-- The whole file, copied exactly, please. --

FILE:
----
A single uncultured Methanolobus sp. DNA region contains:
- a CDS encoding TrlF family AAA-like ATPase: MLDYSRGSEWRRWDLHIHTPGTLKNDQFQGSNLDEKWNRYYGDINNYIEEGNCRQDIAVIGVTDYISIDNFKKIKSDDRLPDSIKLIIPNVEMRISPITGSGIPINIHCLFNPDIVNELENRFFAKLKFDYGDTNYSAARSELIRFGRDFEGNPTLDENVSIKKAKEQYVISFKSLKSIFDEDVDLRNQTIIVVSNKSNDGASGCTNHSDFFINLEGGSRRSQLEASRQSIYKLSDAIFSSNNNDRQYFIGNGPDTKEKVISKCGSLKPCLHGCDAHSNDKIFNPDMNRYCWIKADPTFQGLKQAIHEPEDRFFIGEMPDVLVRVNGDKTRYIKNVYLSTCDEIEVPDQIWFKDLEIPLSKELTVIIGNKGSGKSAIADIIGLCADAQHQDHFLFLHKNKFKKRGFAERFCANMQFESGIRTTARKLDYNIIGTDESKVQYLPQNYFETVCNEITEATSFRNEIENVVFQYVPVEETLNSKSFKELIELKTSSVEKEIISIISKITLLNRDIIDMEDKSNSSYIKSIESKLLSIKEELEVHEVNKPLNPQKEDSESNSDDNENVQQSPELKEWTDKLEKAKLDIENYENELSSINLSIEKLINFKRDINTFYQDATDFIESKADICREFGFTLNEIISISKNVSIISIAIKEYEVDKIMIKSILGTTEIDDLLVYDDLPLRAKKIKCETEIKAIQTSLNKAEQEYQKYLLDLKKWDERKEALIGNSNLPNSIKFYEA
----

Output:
A single uncultured Methanolobus sp. DNA region contains:
- a CDS encoding TrlF family AAA-like ATPase: MLDYSRGSEWRRWDLHIHTPGTLKNDQFQGSNLDEKWNRYYGDINNYIEEGNCRQDIAVIGVTDYISIDNFKKIKSDDRLPDSIKLIIPNVEMRISPITGSGIPINIHCLFNPDIVNELENRFFAKLKFDYGDTNYSAARSELIRFGRDFEGNPTLDENVSIKKAKEQYVISFKSLKSIFDEDVDLRNQTIIVVSNKSNDGASGCTNHSDFFINLEGGSRRSQLEASRQSIYKLSDAIFSSNNNDRQYFIGNGPDTKEKVISKCGSLKPCLHGCDAHSNDKIFNPDMNRYCWIKADPTFQGLKQAIHEPEDRFFIGEMPDVLVRVNGDKTRYIKNVYLSTCDEIEVPDQIWFKDLEIPLSKELTVIIGNKGSGKSAIADIIGLCADAQHQDHFLFLHKNKFKKRGFAERFCANMQFESGIRTTARKLDYNIIGTDESKVQYLPQNYFETVCNEITEATSFRNEIENVVFQYVPVEETLNSKSFKELIELKTSSVEKEIISIISKITLLNRDIIDMEDKSNSSYIKSIESKLLSIKEELEVHEVNKPLNPQKEDSESNSDDNENVQQSPELKEWTDKLEKAKLDIENYENELSSINLSIEKLINFKRDINTFYQDATDFIESKADICREFGFTLNEIISISKNVSIISIAIKEYEVDKIMIKSILGTTEIDDLLVYDDLPLRAKKIKCETEIKAIQTSLNKAEQEYQKYLLDLKKWDERKEALIGNSNLPNSIKFYEA